Headteachers and a maintained school’s Governing Body owed a fiduciary duty to a local authority in spending the delegated budget

A fiduciary is someone who has undertaken an act for on behalf of another in circumstances which give rise to a relationship of trust and confidence. It gives rise to a legitimate expectation that the fiduciary will not utilise their interest in an adverse way to the interests of the principal.


The High Court held that a headteacher and members of a maintained school’s governing body owed and breached a fiduciary duty to a local authority in respect of spending a school’s delegated budget under the School Standards Framework Act 1998. The Headteacher and members of the governing body paid ‘bonuses’ to staff amounting to £2.7 million. Governors were held to be ‘public officers’ and therefore liable to pay compensation to the council under the tort of misfeasance in public office. Recipients were found to be liable under being in knowing receipt of funds paid in breach of a fiduciary duty. Brent London Borough Council v Davies and others.


Copland Community School was a foundation school in the London Borough of Brent and was funded by the council’s local education authority by way of a delegated budget. Between 2003 and 2009 some staff were paid significantly above their basic salaries as ‘bonus payments’ amounting to a total of £2.7 million. The headteacher received approximately £900,000. In the hearing some of the Defendants were recipients and there were two governors of the school who has authorised the payments outside of the school’s pay review committee on the headteacher’s recommendation (referred to in the judgment as the “ad-hoc” procedure).


The Council made multiple claims to the Court and their primary claim based on the tort of unlawful means conspiracy against all of the defendants failed. The Court made various findings against the defendants individually and held that the school’s governing body owed a fiduciary duty to the Council in spending their budget and had dishonestly breached it. They further upheld the claim for misfeasance in public office and being in knowing receipts of funds had been paid in breach of a fiduciary duty.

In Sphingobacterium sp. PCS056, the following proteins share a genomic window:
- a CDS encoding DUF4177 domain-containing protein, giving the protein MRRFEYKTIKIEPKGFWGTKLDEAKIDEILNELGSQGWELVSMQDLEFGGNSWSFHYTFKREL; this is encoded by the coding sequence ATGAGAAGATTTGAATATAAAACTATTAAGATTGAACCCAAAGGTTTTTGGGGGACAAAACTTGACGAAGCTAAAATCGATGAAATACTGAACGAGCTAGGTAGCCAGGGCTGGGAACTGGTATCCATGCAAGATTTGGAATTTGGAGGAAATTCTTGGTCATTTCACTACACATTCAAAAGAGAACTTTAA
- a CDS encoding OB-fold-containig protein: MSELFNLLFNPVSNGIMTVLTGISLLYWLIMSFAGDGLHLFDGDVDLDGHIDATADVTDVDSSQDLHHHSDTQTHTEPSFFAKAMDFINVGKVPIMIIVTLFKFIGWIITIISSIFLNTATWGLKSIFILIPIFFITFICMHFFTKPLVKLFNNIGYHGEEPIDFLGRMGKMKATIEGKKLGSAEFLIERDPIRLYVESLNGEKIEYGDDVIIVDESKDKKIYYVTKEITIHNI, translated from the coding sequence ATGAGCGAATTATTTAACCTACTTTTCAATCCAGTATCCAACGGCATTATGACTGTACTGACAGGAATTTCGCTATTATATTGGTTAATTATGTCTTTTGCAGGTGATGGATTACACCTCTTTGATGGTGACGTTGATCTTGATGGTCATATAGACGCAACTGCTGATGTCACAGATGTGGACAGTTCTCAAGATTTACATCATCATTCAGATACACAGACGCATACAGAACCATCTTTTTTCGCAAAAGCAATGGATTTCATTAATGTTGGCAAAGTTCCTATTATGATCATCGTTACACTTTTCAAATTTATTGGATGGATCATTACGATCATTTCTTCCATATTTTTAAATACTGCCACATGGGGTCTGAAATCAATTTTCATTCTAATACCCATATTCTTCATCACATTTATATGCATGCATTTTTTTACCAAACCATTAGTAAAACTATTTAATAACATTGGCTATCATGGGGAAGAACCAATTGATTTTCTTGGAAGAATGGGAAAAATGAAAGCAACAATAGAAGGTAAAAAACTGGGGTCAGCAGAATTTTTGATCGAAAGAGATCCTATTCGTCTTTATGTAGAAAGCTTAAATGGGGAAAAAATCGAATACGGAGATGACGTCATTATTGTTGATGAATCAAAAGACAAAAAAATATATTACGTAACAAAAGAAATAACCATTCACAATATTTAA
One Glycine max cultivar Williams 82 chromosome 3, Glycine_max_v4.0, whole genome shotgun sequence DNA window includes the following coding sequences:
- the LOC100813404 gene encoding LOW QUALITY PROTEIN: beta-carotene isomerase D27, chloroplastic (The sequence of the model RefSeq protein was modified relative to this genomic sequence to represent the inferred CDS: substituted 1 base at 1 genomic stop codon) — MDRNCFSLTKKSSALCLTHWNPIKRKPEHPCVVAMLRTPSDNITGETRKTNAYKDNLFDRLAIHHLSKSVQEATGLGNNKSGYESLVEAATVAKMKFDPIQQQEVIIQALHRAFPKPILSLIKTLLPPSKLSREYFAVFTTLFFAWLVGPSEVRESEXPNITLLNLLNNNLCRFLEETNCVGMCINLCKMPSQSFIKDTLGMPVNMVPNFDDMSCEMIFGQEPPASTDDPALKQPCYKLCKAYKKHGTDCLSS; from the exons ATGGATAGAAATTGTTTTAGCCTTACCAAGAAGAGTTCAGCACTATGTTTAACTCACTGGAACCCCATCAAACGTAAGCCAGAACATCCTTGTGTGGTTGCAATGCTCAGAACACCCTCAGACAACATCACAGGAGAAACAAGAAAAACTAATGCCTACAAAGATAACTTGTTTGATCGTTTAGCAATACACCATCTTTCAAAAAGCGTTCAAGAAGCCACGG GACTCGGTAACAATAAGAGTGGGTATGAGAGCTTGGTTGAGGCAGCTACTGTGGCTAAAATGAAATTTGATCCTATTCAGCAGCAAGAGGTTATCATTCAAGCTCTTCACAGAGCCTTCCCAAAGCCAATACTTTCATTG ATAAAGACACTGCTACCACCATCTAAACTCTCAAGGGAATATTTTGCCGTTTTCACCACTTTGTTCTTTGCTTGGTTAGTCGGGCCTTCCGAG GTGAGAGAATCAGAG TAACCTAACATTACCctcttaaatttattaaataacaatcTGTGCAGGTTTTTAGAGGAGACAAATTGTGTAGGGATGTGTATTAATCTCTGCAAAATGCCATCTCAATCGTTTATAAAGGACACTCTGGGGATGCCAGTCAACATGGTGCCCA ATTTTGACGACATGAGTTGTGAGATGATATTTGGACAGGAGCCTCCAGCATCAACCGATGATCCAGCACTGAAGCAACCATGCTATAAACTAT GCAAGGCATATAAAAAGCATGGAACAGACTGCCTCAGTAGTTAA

Fiduciary Duty

The relationship between a Governing Body and a Local Authority does not in itself establish a fiduciary duty nor does an employee and a local authority. The Court held that under s.49(5) of the School Standards and Framework Act is clear that the school’s governing body and a headteacher owes a fiduciary duty to the council and this established a trust relationship. Funds then given under a delegated budget were the council’s property until spent either by the Governing Body, which they did as agents of the council. The Court further outlined that a fiduciary did not need to owe all of the duties that are commonly associated in such a relationship for a duty to arise.

As a result of not following the relevant provisions of the legal framework affecting teacher’s pay, the payment of a significant portion of the budget to teaching staff could not be justified under the School Teacher Pay and Conditions Document. The justifications the headteacher put forward at the time were false and misleading and he had breached his fiduciary duty by allowing his personal interests to conflict with the interests of the council. In addition, the courts outlined that there are no limitation periods that apply to the claims for breaching a fiduciary duty.